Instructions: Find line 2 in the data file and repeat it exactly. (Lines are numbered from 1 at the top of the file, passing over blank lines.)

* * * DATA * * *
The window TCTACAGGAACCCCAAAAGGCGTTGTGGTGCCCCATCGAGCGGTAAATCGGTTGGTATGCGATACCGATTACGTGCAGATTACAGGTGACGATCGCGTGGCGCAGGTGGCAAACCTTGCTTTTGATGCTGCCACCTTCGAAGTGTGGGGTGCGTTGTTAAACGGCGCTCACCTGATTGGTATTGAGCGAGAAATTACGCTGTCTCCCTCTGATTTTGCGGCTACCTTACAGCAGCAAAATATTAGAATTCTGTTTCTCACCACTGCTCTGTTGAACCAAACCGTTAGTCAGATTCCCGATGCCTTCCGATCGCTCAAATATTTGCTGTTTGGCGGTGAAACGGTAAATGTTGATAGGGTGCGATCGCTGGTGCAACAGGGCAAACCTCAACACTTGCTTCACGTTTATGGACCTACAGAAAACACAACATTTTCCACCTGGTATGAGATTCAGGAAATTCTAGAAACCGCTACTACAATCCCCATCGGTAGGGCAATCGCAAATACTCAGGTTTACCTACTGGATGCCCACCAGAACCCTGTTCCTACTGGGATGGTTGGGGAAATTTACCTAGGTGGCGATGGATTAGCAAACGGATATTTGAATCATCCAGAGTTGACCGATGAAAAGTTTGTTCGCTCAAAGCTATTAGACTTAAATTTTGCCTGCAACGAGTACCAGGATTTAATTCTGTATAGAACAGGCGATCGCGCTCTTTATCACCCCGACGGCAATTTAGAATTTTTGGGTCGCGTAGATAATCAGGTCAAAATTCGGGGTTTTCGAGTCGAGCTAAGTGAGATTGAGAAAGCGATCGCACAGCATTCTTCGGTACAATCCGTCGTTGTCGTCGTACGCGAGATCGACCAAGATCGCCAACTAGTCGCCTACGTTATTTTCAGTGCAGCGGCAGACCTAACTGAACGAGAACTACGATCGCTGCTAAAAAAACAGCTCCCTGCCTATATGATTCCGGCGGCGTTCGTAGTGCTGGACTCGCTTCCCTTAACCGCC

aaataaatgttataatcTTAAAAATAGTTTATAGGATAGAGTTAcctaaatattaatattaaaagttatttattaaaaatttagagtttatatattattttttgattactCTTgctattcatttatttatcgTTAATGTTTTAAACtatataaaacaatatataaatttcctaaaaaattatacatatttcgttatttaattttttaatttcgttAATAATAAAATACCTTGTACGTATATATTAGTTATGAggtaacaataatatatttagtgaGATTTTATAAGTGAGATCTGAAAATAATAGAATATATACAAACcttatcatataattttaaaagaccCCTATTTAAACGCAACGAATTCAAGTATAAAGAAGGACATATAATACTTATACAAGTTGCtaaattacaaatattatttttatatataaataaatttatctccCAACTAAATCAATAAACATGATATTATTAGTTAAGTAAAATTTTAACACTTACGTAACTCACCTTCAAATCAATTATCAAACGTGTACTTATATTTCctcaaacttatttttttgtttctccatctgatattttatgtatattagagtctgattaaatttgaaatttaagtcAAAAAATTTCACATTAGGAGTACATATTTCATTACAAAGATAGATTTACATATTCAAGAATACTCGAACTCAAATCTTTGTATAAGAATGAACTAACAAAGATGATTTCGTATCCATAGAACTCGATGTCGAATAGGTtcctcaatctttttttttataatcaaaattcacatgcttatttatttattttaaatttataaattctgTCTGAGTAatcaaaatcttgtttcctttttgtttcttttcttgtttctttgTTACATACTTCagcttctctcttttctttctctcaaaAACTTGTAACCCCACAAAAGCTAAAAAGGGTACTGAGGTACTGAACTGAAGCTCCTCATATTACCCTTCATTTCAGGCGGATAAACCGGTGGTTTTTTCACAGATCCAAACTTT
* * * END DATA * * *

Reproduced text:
aaataaatgttataatcTTAAAAATAGTTTATAGGATAGAGTTAcctaaatattaatattaaaagttatttattaaaaatttagagtttatatattattttttgattactCTTgctattcatttatttatcgTTAATGTTTTAAACtatataaaacaatatataaatttcctaaaaaattatacatatttcgttatttaattttttaatttcgttAATAATAAAATACCTTGTACGTATATATTAGTTATGAggtaacaataatatatttagtgaGATTTTATAAGTGAGATCTGAAAATAATAGAATATATACAAACcttatcatataattttaaaagaccCCTATTTAAACGCAACGAATTCAAGTATAAAGAAGGACATATAATACTTATACAAGTTGCtaaattacaaatattatttttatatataaataaatttatctccCAACTAAATCAATAAACATGATATTATTAGTTAAGTAAAATTTTAACACTTACGTAACTCACCTTCAAATCAATTATCAAACGTGTACTTATATTTCctcaaacttatttttttgtttctccatctgatattttatgtatattagagtctgattaaatttgaaatttaagtcAAAAAATTTCACATTAGGAGTACATATTTCATTACAAAGATAGATTTACATATTCAAGAATACTCGAACTCAAATCTTTGTATAAGAATGAACTAACAAAGATGATTTCGTATCCATAGAACTCGATGTCGAATAGGTtcctcaatctttttttttataatcaaaattcacatgcttatttatttattttaaatttataaattctgTCTGAGTAatcaaaatcttgtttcctttttgtttcttttcttgtttctttgTTACATACTTCagcttctctcttttctttctctcaaaAACTTGTAACCCCACAAAAGCTAAAAAGGGTACTGAGGTACTGAACTGAAGCTCCTCATATTACCCTTCATTTCAGGCGGATAAACCGGTGGTTTTTTCACAGATCCAAACTTT